The Little Things
Since receiving my new camera about a year ago, I have taken thousands of pictures. But lately I am drawn to photograph tiny little things, like my inch tall tumbling Santas, or the details on a plate designed by my favorite artist. It happened quite by accident. I was photographing my thrift store finds to share with my sister, who used to be my thrift store buddy. But now, since we are so far apart, I thought it would be fun to include her in going through my loot. I was taking pictures of a plate I found, when I began to zoom in and notice all kinds of little details. I could almost feel the artist over my shoulder smiling, “Yes, there is a lot more to see.”
This spark ignited a flame of curiosity about the tiny little unnoticed world all around us. I have often thought about the vastness of the universe, but haven’t pondered the little things very much. Now I am noticing them everywhere, in fabrics, textures, and tiny little collectibles for the knick-knack shelf.
I watched the Incredible Shrinking Man on you tube and in the end, he never really disappears, because infinity works in both directions. He would just keep getting smaller and smaller forever and ever.
This attention to small things can lead to a great deal of peace and wonderment! To cease looking outward, or onward, or beyond to some far away place or time, and to be present right where you are; to notice the tiny details of your child’s fingernails, or the curve of your lover’s nose. It’s comforting to know there is so much to explore in your very own home, so many ways to grow in creativity just by becoming aware of what is all around you in every moment. Why, there may even be a universe in that little dust speck after all!
A bit of birthday money was burning a whole in my pocket, so I took to the streets to see what goodies I hadn’t discovered yet. I was tickled to find that the cute little place that is usually locked up had some dim lights inside and a person browsing around. I pushed open the door and my heart leaped!
Partly because it was one of the first times I remembered to push the door instead of pulling. I had just embarrassed myself minutes before at the little thrift store I like. I had pulled the handle. It didn’t budge. So I hung my head, took a few steps and started window-shopping. Then I saw a woman who was clearly browsing in there! So I went back to the door, and pushed. That was the trick. But back to the museum: this is not an ordinary museum, but quite like an old country store. And all the goodies on display are for sale! I set about to browsing, when the old gentleman running the place greeted me in Danish. I took a moment to make it obvious we have a language barrier, but like most of the Danish folks, he did his best to help me in broken English. I selected something darling to help me with a bit of Danish vocabulary. Reminded me of the old Dick and Jane illustrations in the states.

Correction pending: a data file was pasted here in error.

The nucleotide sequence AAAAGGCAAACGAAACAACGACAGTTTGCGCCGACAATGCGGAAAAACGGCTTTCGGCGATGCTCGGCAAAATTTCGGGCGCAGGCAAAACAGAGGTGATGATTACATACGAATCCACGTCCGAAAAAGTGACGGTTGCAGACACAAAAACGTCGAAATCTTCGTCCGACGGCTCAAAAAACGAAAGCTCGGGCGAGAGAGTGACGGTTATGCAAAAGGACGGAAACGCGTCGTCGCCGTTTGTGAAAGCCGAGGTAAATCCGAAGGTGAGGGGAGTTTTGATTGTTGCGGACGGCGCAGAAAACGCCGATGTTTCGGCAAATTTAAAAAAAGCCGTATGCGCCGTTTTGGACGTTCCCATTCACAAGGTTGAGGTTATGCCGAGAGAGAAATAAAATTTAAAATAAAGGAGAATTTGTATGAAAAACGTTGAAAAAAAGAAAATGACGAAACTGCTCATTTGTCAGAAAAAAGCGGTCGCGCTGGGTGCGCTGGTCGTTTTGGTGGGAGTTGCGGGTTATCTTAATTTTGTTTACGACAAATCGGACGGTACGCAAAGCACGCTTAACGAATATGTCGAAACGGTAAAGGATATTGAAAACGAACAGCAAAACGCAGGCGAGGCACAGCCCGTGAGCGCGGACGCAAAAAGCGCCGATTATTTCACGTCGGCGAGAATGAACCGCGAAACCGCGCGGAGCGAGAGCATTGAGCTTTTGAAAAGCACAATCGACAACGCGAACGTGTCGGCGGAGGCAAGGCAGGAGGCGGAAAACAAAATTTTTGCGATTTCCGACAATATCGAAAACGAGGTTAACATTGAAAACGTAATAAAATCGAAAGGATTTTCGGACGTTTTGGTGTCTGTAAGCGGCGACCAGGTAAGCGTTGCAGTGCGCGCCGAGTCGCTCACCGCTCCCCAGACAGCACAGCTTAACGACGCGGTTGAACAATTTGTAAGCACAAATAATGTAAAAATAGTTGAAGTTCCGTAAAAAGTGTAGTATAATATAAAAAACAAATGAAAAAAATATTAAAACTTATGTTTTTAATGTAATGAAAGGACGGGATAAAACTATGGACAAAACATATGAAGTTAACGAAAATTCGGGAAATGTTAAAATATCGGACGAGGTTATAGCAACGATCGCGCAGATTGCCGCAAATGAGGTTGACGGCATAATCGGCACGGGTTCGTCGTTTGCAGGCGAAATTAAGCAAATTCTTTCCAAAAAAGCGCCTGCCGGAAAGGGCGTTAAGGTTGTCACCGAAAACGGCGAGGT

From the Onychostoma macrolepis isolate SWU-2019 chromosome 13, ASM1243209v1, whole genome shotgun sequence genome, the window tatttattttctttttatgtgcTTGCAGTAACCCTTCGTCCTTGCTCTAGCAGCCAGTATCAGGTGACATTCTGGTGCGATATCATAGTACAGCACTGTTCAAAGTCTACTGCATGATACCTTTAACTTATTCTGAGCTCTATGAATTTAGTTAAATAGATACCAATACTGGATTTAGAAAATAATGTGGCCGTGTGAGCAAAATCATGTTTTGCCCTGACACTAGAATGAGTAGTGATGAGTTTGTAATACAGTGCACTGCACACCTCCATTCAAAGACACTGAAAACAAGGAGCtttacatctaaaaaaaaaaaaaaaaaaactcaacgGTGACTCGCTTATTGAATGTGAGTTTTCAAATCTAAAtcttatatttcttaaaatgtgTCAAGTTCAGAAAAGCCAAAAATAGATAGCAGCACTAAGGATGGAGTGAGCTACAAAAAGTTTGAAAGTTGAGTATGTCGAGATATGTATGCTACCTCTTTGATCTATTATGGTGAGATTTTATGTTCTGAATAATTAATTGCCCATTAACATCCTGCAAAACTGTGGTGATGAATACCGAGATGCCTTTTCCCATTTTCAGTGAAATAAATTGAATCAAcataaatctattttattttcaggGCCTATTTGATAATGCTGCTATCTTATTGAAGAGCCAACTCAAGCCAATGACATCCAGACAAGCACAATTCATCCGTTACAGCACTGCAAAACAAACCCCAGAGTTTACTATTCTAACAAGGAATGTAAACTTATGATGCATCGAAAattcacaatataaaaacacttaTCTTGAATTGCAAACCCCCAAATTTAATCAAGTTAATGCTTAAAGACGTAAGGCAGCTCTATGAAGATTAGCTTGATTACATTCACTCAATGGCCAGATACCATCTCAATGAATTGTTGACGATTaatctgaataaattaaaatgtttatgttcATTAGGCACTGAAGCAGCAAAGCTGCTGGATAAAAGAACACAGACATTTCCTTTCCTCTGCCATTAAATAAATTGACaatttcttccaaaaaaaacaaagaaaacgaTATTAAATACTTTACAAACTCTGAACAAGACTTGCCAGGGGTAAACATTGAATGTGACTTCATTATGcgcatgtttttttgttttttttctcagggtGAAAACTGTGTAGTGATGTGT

My eyes fell to the floor where this shoehorn creature begged me to take him too! I tried to ignore him, picking him up, admiring him, setting him back down. No, there was no leaving this little guy.
We had boot-removing devices when I was a kid, but nothing like this! Ours was just an ugly piece of wood with a v at the top. This guy became my birthday present!
After paying for my finds, I asked the man if I might take some photos. He was more than accommodating, pointing out interesting antiques around the place, and welcoming me to different rooms. Enjoy the slideshow!
I just cleaned up my Pinterest page and now I love it! All the entries before me are friends and family and not a bunch of strangers! To get rid of those pesky pinterest entries that you don’t care to see, just click on the name of the poster beneath the picture. On their page, if the grey box says “Unfollow All”, then click it. If it is red and says “Follow” , then go through each board and click “unfollow” until you have reached the end. Do this for each entry and soon the only people you will see on your pinterest are YOUR preferences! You’re very welcome!
With this guy watching, you can bet Santa knows if you’ve been bad or good!
Taking a break from toymaking
A child’s wish list